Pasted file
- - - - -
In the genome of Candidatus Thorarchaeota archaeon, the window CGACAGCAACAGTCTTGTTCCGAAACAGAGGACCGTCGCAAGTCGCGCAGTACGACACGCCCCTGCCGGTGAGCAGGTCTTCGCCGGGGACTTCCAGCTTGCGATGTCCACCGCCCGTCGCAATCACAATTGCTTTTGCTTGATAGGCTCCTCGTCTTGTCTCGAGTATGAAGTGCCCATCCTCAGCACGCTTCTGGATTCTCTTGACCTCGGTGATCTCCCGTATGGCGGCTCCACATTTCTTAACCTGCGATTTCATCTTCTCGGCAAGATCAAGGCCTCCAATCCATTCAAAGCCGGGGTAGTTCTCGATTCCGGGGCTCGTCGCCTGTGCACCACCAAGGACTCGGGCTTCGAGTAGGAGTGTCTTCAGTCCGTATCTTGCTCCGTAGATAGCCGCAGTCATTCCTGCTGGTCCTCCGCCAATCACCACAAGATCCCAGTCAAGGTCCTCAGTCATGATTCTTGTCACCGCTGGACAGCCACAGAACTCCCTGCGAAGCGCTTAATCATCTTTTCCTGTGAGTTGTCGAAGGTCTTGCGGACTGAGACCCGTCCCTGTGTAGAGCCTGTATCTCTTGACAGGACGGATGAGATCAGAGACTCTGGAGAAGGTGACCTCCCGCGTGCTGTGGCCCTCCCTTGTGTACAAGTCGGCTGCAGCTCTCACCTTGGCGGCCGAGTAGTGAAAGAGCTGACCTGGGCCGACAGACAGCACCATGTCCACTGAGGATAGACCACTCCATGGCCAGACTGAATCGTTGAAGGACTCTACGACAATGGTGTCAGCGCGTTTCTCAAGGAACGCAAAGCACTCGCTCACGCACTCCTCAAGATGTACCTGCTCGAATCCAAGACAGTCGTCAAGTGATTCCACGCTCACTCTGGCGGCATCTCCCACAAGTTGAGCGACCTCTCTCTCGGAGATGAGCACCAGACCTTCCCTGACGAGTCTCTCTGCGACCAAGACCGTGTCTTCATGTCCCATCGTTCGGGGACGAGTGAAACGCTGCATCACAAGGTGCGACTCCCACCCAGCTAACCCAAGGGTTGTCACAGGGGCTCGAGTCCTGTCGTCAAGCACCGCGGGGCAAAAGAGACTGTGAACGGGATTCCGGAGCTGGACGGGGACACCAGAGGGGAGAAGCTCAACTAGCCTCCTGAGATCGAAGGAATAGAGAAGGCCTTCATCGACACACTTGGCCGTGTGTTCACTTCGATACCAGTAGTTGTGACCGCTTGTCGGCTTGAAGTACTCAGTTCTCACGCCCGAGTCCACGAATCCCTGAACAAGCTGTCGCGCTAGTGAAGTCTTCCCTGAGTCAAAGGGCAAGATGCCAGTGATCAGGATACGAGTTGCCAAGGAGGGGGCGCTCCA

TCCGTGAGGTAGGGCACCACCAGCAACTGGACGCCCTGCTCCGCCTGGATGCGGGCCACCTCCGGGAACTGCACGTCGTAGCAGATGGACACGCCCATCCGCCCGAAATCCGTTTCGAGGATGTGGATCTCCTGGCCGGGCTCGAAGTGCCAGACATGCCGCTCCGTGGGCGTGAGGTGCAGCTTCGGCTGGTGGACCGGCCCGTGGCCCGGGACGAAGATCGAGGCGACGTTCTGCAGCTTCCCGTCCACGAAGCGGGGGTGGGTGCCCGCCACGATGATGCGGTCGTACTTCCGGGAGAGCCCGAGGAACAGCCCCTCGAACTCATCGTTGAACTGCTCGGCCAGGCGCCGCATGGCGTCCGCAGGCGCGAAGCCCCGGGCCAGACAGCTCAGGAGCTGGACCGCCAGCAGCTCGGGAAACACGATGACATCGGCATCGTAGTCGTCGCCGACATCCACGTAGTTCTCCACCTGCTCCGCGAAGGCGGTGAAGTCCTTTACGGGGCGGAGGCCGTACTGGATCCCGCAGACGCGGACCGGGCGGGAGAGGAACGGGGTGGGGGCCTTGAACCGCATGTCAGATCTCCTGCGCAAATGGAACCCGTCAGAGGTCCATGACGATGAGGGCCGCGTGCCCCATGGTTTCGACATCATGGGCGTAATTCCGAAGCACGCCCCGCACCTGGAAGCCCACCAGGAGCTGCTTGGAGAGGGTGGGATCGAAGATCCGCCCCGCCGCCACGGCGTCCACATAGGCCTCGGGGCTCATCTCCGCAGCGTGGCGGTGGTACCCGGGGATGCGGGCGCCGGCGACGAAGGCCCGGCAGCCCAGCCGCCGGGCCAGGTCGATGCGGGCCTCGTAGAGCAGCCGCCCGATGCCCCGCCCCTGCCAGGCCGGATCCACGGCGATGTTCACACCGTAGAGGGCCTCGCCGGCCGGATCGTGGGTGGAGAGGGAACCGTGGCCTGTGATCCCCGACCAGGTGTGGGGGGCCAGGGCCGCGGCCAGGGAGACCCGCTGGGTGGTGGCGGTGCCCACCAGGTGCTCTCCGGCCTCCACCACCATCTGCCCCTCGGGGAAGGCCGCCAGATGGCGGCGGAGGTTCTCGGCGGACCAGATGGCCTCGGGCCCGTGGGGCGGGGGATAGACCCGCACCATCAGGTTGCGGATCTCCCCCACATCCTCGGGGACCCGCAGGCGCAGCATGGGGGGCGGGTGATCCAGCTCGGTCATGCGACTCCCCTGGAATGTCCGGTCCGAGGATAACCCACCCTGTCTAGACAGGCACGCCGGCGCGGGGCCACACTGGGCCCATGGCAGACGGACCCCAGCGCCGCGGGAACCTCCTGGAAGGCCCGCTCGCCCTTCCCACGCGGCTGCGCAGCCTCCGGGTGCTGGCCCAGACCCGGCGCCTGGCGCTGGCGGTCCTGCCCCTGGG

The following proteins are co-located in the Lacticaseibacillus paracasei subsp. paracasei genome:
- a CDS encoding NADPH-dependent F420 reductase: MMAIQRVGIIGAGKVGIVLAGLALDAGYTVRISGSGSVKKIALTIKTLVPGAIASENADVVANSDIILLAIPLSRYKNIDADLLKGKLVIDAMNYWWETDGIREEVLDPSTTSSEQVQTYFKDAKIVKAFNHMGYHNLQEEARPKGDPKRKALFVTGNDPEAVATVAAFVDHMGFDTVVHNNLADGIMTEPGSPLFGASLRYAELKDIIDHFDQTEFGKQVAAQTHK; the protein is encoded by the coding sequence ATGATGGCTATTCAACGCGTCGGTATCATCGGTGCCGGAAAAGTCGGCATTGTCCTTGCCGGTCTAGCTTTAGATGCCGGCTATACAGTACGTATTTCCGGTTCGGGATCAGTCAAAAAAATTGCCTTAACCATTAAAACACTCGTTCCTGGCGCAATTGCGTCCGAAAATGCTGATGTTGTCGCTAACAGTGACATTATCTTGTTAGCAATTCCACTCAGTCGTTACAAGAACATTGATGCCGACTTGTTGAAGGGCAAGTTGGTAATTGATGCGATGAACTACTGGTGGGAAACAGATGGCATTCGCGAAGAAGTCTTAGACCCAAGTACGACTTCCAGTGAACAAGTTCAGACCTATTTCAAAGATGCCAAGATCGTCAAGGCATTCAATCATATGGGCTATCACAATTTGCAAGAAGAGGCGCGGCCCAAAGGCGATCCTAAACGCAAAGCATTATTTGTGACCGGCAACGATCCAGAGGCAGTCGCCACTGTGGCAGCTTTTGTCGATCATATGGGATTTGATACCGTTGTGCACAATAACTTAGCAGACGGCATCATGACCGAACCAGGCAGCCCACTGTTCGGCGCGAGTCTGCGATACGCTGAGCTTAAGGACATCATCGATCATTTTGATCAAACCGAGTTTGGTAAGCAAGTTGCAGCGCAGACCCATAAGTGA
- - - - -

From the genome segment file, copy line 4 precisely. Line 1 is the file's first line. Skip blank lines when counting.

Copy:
- a CDS encoding NADPH-dependent F420 reductase: MMAIQRVGIIGAGKVGIVLAGLALDAGYTVRISGSGSVKKIALTIKTLVPGAIASENADVVANSDIILLAIPLSRYKNIDADLLKGKLVIDAMNYWWETDGIREEVLDPSTTSSEQVQTYFKDAKIVKAFNHMGYHNLQEEARPKGDPKRKALFVTGNDPEAVATVAAFVDHMGFDTVVHNNLADGIMTEPGSPLFGASLRYAELKDIIDHFDQTEFGKQVAAQTHK; the protein is encoded by the coding sequence ATGATGGCTATTCAACGCGTCGGTATCATCGGTGCCGGAAAAGTCGGCATTGTCCTTGCCGGTCTAGCTTTAGATGCCGGCTATACAGTACGTATTTCCGGTTCGGGATCAGTCAAAAAAATTGCCTTAACCATTAAAACACTCGTTCCTGGCGCAATTGCGTCCGAAAATGCTGATGTTGTCGCTAACAGTGACATTATCTTGTTAGCAATTCCACTCAGTCGTTACAAGAACATTGATGCCGACTTGTTGAAGGGCAAGTTGGTAATTGATGCGATGAACTACTGGTGGGAAACAGATGGCATTCGCGAAGAAGTCTTAGACCCAAGTACGACTTCCAGTGAACAAGTTCAGACCTATTTCAAAGATGCCAAGATCGTCAAGGCATTCAATCATATGGGCTATCACAATTTGCAAGAAGAGGCGCGGCCCAAAGGCGATCCTAAACGCAAAGCATTATTTGTGACCGGCAACGATCCAGAGGCAGTCGCCACTGTGGCAGCTTTTGTCGATCATATGGGATTTGATACCGTTGTGCACAATAACTTAGCAGACGGCATCATGACCGAACCAGGCAGCCCACTGTTCGGCGCGAGTCTGCGATACGCTGAGCTTAAGGACATCATCGATCATTTTGATCAAACCGAGTTTGGTAAGCAAGTTGCAGCGCAGACCCATAAGTGA